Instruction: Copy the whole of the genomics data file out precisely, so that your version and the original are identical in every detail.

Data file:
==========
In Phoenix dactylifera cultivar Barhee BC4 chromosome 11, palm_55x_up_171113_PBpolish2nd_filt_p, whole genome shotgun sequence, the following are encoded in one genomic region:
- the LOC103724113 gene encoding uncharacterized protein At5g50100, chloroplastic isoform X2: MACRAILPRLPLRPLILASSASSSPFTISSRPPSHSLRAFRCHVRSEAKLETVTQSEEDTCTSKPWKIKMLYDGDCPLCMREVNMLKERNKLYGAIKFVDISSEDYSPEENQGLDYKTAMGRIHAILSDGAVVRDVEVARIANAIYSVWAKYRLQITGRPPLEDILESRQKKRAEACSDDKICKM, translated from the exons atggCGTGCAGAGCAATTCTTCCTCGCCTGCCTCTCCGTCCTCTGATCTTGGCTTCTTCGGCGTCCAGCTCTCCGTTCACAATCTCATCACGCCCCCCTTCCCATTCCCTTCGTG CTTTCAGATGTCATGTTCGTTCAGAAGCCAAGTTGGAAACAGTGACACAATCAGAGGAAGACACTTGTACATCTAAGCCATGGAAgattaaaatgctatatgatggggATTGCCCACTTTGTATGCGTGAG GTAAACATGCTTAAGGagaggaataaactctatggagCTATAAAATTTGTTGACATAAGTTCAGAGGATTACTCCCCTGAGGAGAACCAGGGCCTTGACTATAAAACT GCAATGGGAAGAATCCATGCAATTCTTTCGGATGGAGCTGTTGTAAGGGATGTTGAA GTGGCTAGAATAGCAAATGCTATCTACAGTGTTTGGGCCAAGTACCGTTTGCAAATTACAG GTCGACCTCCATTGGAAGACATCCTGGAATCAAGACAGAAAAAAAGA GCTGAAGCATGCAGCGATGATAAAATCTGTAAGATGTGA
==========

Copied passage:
In Phoenix dactylifera cultivar Barhee BC4 chromosome 11, palm_55x_up_171113_PBpolish2nd_filt_p, whole genome shotgun sequence, the following are encoded in one genomic region:
- the LOC103724113 gene encoding uncharacterized protein At5g50100, chloroplastic isoform X2: MACRAILPRLPLRPLILASSASSSPFTISSRPPSHSLRAFRCHVRSEAKLETVTQSEEDTCTSKPWKIKMLYDGDCPLCMREVNMLKERNKLYGAIKFVDISSEDYSPEENQGLDYKTAMGRIHAILSDGAVVRDVEVARIANAIYSVWAKYRLQITGRPPLEDILESRQKKRAEACSDDKICKM, translated from the exons atggCGTGCAGAGCAATTCTTCCTCGCCTGCCTCTCCGTCCTCTGATCTTGGCTTCTTCGGCGTCCAGCTCTCCGTTCACAATCTCATCACGCCCCCCTTCCCATTCCCTTCGTG CTTTCAGATGTCATGTTCGTTCAGAAGCCAAGTTGGAAACAGTGACACAATCAGAGGAAGACACTTGTACATCTAAGCCATGGAAgattaaaatgctatatgatggggATTGCCCACTTTGTATGCGTGAG GTAAACATGCTTAAGGagaggaataaactctatggagCTATAAAATTTGTTGACATAAGTTCAGAGGATTACTCCCCTGAGGAGAACCAGGGCCTTGACTATAAAACT GCAATGGGAAGAATCCATGCAATTCTTTCGGATGGAGCTGTTGTAAGGGATGTTGAA GTGGCTAGAATAGCAAATGCTATCTACAGTGTTTGGGCCAAGTACCGTTTGCAAATTACAG GTCGACCTCCATTGGAAGACATCCTGGAATCAAGACAGAAAAAAAGA GCTGAAGCATGCAGCGATGATAAAATCTGTAAGATGTGA